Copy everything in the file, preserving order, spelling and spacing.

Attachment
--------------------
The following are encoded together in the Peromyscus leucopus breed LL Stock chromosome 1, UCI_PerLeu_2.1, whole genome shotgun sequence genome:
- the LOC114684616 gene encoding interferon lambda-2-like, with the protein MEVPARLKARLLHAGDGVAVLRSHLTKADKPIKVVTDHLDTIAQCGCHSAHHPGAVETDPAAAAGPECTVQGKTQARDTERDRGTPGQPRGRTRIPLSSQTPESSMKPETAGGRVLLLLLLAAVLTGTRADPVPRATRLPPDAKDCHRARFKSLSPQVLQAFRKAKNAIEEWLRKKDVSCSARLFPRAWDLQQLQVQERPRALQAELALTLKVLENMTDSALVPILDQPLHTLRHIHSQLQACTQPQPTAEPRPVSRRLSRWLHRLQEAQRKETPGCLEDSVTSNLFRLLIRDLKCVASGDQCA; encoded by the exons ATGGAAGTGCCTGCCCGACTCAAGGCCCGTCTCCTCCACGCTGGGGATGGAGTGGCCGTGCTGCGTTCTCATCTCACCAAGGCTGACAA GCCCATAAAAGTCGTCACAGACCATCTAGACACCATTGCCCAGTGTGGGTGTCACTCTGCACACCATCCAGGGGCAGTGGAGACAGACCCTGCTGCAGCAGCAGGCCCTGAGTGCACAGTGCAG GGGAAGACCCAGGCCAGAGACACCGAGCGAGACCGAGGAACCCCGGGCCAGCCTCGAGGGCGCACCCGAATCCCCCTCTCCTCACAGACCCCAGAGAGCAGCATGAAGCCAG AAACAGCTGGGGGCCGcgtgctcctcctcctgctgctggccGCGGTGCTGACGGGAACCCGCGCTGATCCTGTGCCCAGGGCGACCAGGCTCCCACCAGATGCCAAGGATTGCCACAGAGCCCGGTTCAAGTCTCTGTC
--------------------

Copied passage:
The following are encoded together in the Peromyscus leucopus breed LL Stock chromosome 1, UCI_PerLeu_2.1, whole genome shotgun sequence genome:
- the LOC114684616 gene encoding interferon lambda-2-like, with the protein MEVPARLKARLLHAGDGVAVLRSHLTKADKPIKVVTDHLDTIAQCGCHSAHHPGAVETDPAAAAGPECTVQGKTQARDTERDRGTPGQPRGRTRIPLSSQTPESSMKPETAGGRVLLLLLLAAVLTGTRADPVPRATRLPPDAKDCHRARFKSLSPQVLQAFRKAKNAIEEWLRKKDVSCSARLFPRAWDLQQLQVQERPRALQAELALTLKVLENMTDSALVPILDQPLHTLRHIHSQLQACTQPQPTAEPRPVSRRLSRWLHRLQEAQRKETPGCLEDSVTSNLFRLLIRDLKCVASGDQCA; encoded by the exons ATGGAAGTGCCTGCCCGACTCAAGGCCCGTCTCCTCCACGCTGGGGATGGAGTGGCCGTGCTGCGTTCTCATCTCACCAAGGCTGACAA GCCCATAAAAGTCGTCACAGACCATCTAGACACCATTGCCCAGTGTGGGTGTCACTCTGCACACCATCCAGGGGCAGTGGAGACAGACCCTGCTGCAGCAGCAGGCCCTGAGTGCACAGTGCAG GGGAAGACCCAGGCCAGAGACACCGAGCGAGACCGAGGAACCCCGGGCCAGCCTCGAGGGCGCACCCGAATCCCCCTCTCCTCACAGACCCCAGAGAGCAGCATGAAGCCAG AAACAGCTGGGGGCCGcgtgctcctcctcctgctgctggccGCGGTGCTGACGGGAACCCGCGCTGATCCTGTGCCCAGGGCGACCAGGCTCCCACCAGATGCCAAGGATTGCCACAGAGCCCGGTTCAAGTCTCTGTC